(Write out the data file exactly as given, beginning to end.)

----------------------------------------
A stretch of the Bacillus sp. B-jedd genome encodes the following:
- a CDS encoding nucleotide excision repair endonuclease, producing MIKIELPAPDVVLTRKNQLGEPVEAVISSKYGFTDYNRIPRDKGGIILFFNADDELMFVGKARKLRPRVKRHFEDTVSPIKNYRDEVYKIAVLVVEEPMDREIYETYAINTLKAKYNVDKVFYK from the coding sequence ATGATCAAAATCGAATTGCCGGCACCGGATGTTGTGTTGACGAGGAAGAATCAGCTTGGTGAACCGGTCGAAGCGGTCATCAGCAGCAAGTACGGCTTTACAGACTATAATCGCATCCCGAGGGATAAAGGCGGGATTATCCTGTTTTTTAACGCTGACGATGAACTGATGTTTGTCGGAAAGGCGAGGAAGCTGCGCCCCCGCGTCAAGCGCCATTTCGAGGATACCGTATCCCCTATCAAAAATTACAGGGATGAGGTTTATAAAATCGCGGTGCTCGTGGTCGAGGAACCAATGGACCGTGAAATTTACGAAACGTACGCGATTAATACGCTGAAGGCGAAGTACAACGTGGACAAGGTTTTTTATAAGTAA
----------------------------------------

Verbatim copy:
A stretch of the Bacillus sp. B-jedd genome encodes the following:
- a CDS encoding nucleotide excision repair endonuclease, producing MIKIELPAPDVVLTRKNQLGEPVEAVISSKYGFTDYNRIPRDKGGIILFFNADDELMFVGKARKLRPRVKRHFEDTVSPIKNYRDEVYKIAVLVVEEPMDREIYETYAINTLKAKYNVDKVFYK from the coding sequence ATGATCAAAATCGAATTGCCGGCACCGGATGTTGTGTTGACGAGGAAGAATCAGCTTGGTGAACCGGTCGAAGCGGTCATCAGCAGCAAGTACGGCTTTACAGACTATAATCGCATCCCGAGGGATAAAGGCGGGATTATCCTGTTTTTTAACGCTGACGATGAACTGATGTTTGTCGGAAAGGCGAGGAAGCTGCGCCCCCGCGTCAAGCGCCATTTCGAGGATACCGTATCCCCTATCAAAAATTACAGGGATGAGGTTTATAAAATCGCGGTGCTCGTGGTCGAGGAACCAATGGACCGTGAAATTTACGAAACGTACGCGATTAATACGCTGAAGGCGAAGTACAACGTGGACAAGGTTTTTTATAAGTAA